Journal of Clinical Geropsychology

, Volume 8, Issue 3, pp 189–201 | Cite as

The Phenomenology of Posttraumatic Distress in Older Adult Holocaust Survivors

  • Danny Brom
  • Nathan Durst
  • Gafnit Aghassy
Article

Abstract

This paper focuses on the effects of the Holocaust on its survivors more than 55 years after the end of World War II. The emphasis is on survivors who were either adults during the Holocaust and who are now over the age of 70, or survivors who were children during the Holocaust and whose age is now between 56 and 70. The central question was: What kinds of posttraumatic phenomena are seen in older adult survivors? After an overview of the field, the situation of survivors in Israel is presented in 2 ways. Results of a survey of survivors who were referred to Amcha, the National Israeli Center for Psychosocial Support of Survivors of the Holocaust, is provided to give some insight in a clinical population. In addition, 2 case histories of survivors are presented to give a more in-depth perspective. The gap between the data from the questionnaires and the clinical material has relevance for the way in which we conceptualize the late consequences of massive trauma.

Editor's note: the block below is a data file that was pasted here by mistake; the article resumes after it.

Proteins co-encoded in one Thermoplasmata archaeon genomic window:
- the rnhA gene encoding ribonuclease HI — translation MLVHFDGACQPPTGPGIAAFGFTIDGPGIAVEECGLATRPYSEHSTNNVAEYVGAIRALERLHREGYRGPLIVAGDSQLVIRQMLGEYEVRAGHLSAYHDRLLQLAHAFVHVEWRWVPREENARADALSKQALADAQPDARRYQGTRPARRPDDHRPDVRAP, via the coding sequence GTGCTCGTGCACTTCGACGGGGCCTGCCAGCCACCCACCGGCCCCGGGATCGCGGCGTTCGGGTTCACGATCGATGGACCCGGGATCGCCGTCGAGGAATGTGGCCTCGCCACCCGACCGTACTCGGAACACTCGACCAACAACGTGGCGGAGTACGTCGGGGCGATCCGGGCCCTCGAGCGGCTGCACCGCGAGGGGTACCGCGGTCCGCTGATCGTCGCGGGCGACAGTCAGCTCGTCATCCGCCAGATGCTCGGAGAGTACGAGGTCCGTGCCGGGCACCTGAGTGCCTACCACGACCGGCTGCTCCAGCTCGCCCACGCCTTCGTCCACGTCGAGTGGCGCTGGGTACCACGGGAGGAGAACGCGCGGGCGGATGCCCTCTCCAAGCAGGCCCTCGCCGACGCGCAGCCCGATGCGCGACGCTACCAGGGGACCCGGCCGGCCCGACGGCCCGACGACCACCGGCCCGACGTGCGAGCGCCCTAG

Holocaust survivors posttraumatic phenomena World War II 

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Copyright information

© Plenum Publishing Corporation 2002

Authors and Affiliations

  • Danny Brom
    • 1
    • 2
  • Nathan Durst
    • 1
  • Gafnit Aghassy
    • 2
  1. 1.Amcha, The National Israeli Center for Psychosocial Support of Survivors of the Holocaust and the Second GenerationJerusalemIsrael
  2. 2.The Israel Center for the Treatment of PsychotraumaHerzog HospitalJerusalemIsrael

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